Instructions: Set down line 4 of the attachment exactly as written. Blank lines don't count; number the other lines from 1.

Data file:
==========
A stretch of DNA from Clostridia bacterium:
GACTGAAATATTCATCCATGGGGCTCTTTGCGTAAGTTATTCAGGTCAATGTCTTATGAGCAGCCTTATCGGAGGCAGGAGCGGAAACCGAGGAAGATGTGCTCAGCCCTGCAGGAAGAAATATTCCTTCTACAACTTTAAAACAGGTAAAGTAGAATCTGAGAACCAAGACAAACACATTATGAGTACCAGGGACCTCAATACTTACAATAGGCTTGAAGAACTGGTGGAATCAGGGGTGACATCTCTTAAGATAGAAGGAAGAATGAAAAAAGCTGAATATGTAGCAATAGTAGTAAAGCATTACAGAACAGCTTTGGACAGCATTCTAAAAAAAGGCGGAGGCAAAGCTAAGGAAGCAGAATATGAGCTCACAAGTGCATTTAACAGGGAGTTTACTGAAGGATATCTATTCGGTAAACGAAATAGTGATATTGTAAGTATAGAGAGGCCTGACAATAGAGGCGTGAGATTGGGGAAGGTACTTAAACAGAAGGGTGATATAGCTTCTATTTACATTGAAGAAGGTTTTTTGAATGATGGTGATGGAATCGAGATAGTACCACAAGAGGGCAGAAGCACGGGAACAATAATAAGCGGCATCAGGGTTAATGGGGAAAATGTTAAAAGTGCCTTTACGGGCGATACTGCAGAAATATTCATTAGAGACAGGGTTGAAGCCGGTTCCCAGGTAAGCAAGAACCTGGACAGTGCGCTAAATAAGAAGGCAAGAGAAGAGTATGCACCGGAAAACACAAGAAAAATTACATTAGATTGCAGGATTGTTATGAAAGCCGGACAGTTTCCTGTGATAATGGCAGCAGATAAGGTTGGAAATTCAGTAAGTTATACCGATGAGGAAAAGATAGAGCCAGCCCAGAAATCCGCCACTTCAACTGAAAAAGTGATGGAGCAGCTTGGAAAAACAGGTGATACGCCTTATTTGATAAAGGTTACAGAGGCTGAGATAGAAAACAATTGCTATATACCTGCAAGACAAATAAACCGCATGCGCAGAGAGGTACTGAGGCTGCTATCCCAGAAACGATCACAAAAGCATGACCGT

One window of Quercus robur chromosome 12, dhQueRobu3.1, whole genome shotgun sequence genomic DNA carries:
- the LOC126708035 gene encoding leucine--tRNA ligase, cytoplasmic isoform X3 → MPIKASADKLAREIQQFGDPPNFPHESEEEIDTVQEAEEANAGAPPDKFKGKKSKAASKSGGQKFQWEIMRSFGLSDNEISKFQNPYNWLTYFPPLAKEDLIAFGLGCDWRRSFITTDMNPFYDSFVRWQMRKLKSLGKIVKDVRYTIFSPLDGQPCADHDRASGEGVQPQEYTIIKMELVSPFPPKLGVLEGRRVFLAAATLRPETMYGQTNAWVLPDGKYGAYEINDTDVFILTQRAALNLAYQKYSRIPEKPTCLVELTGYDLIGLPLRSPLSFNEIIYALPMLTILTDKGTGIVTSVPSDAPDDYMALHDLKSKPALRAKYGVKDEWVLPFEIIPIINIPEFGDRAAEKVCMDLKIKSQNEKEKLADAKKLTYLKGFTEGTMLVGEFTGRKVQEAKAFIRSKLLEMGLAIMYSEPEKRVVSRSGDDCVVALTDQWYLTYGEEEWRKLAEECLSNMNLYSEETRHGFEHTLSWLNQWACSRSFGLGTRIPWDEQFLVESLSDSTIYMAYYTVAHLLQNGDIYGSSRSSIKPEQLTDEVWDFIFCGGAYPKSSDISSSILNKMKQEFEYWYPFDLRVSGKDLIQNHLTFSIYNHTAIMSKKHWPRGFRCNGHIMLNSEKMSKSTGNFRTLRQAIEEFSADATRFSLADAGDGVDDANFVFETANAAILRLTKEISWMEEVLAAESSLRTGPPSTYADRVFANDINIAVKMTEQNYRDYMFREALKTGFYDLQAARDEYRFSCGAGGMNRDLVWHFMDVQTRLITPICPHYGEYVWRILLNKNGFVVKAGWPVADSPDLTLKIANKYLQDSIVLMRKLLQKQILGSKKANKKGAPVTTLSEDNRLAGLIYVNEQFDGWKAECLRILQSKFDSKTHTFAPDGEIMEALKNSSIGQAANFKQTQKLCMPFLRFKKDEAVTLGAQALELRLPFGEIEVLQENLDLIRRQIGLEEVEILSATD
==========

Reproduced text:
- the LOC126708035 gene encoding leucine--tRNA ligase, cytoplasmic isoform X3 → MPIKASADKLAREIQQFGDPPNFPHESEEEIDTVQEAEEANAGAPPDKFKGKKSKAASKSGGQKFQWEIMRSFGLSDNEISKFQNPYNWLTYFPPLAKEDLIAFGLGCDWRRSFITTDMNPFYDSFVRWQMRKLKSLGKIVKDVRYTIFSPLDGQPCADHDRASGEGVQPQEYTIIKMELVSPFPPKLGVLEGRRVFLAAATLRPETMYGQTNAWVLPDGKYGAYEINDTDVFILTQRAALNLAYQKYSRIPEKPTCLVELTGYDLIGLPLRSPLSFNEIIYALPMLTILTDKGTGIVTSVPSDAPDDYMALHDLKSKPALRAKYGVKDEWVLPFEIIPIINIPEFGDRAAEKVCMDLKIKSQNEKEKLADAKKLTYLKGFTEGTMLVGEFTGRKVQEAKAFIRSKLLEMGLAIMYSEPEKRVVSRSGDDCVVALTDQWYLTYGEEEWRKLAEECLSNMNLYSEETRHGFEHTLSWLNQWACSRSFGLGTRIPWDEQFLVESLSDSTIYMAYYTVAHLLQNGDIYGSSRSSIKPEQLTDEVWDFIFCGGAYPKSSDISSSILNKMKQEFEYWYPFDLRVSGKDLIQNHLTFSIYNHTAIMSKKHWPRGFRCNGHIMLNSEKMSKSTGNFRTLRQAIEEFSADATRFSLADAGDGVDDANFVFETANAAILRLTKEISWMEEVLAAESSLRTGPPSTYADRVFANDINIAVKMTEQNYRDYMFREALKTGFYDLQAARDEYRFSCGAGGMNRDLVWHFMDVQTRLITPICPHYGEYVWRILLNKNGFVVKAGWPVADSPDLTLKIANKYLQDSIVLMRKLLQKQILGSKKANKKGAPVTTLSEDNRLAGLIYVNEQFDGWKAECLRILQSKFDSKTHTFAPDGEIMEALKNSSIGQAANFKQTQKLCMPFLRFKKDEAVTLGAQALELRLPFGEIEVLQENLDLIRRQIGLEEVEILSATD